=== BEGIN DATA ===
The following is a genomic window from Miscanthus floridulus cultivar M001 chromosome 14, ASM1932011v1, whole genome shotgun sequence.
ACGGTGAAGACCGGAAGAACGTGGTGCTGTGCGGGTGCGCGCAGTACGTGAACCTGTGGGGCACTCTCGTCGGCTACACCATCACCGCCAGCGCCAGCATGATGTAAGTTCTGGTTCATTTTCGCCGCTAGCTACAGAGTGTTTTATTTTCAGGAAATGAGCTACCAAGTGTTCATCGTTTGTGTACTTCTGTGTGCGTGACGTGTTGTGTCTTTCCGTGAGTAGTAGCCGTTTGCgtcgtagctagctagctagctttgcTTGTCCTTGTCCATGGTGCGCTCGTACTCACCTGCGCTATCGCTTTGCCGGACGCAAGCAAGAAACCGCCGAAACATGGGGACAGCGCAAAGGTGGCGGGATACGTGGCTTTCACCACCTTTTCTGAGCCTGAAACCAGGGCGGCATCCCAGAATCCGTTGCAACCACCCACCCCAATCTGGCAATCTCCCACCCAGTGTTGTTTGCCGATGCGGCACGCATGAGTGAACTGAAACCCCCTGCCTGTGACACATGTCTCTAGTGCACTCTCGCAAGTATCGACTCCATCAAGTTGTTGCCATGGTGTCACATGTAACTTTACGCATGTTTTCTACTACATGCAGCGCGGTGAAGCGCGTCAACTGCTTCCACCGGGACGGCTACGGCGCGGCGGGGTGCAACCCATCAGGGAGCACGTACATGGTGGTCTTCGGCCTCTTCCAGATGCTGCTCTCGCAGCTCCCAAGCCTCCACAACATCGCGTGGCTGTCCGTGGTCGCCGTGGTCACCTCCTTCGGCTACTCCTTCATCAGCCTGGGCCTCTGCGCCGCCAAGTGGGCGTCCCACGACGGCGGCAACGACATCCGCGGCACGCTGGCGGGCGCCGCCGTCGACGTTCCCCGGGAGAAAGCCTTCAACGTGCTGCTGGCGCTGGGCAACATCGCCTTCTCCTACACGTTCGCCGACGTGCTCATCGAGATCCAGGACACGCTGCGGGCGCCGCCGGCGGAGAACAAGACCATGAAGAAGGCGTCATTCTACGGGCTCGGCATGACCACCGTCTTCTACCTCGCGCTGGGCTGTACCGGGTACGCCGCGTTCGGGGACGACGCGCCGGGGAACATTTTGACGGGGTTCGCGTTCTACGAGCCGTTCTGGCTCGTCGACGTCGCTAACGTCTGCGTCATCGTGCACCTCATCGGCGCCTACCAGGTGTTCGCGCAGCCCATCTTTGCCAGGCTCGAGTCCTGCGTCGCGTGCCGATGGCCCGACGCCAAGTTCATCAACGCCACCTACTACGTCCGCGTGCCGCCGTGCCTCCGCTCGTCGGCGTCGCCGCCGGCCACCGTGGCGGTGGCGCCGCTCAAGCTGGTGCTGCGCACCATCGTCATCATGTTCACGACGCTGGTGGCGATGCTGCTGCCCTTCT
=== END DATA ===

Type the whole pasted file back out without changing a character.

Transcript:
The following is a genomic window from Miscanthus floridulus cultivar M001 chromosome 14, ASM1932011v1, whole genome shotgun sequence.
ACGGTGAAGACCGGAAGAACGTGGTGCTGTGCGGGTGCGCGCAGTACGTGAACCTGTGGGGCACTCTCGTCGGCTACACCATCACCGCCAGCGCCAGCATGATGTAAGTTCTGGTTCATTTTCGCCGCTAGCTACAGAGTGTTTTATTTTCAGGAAATGAGCTACCAAGTGTTCATCGTTTGTGTACTTCTGTGTGCGTGACGTGTTGTGTCTTTCCGTGAGTAGTAGCCGTTTGCgtcgtagctagctagctagctttgcTTGTCCTTGTCCATGGTGCGCTCGTACTCACCTGCGCTATCGCTTTGCCGGACGCAAGCAAGAAACCGCCGAAACATGGGGACAGCGCAAAGGTGGCGGGATACGTGGCTTTCACCACCTTTTCTGAGCCTGAAACCAGGGCGGCATCCCAGAATCCGTTGCAACCACCCACCCCAATCTGGCAATCTCCCACCCAGTGTTGTTTGCCGATGCGGCACGCATGAGTGAACTGAAACCCCCTGCCTGTGACACATGTCTCTAGTGCACTCTCGCAAGTATCGACTCCATCAAGTTGTTGCCATGGTGTCACATGTAACTTTACGCATGTTTTCTACTACATGCAGCGCGGTGAAGCGCGTCAACTGCTTCCACCGGGACGGCTACGGCGCGGCGGGGTGCAACCCATCAGGGAGCACGTACATGGTGGTCTTCGGCCTCTTCCAGATGCTGCTCTCGCAGCTCCCAAGCCTCCACAACATCGCGTGGCTGTCCGTGGTCGCCGTGGTCACCTCCTTCGGCTACTCCTTCATCAGCCTGGGCCTCTGCGCCGCCAAGTGGGCGTCCCACGACGGCGGCAACGACATCCGCGGCACGCTGGCGGGCGCCGCCGTCGACGTTCCCCGGGAGAAAGCCTTCAACGTGCTGCTGGCGCTGGGCAACATCGCCTTCTCCTACACGTTCGCCGACGTGCTCATCGAGATCCAGGACACGCTGCGGGCGCCGCCGGCGGAGAACAAGACCATGAAGAAGGCGTCATTCTACGGGCTCGGCATGACCACCGTCTTCTACCTCGCGCTGGGCTGTACCGGGTACGCCGCGTTCGGGGACGACGCGCCGGGGAACATTTTGACGGGGTTCGCGTTCTACGAGCCGTTCTGGCTCGTCGACGTCGCTAACGTCTGCGTCATCGTGCACCTCATCGGCGCCTACCAGGTGTTCGCGCAGCCCATCTTTGCCAGGCTCGAGTCCTGCGTCGCGTGCCGATGGCCCGACGCCAAGTTCATCAACGCCACCTACTACGTCCGCGTGCCGCCGTGCCTCCGCTCGTCGGCGTCGCCGCCGGCCACCGTGGCGGTGGCGCCGCTCAAGCTGGTGCTGCGCACCATCGTCATCATGTTCACGACGCTGGTGGCGATGCTGCTGCCCTTCT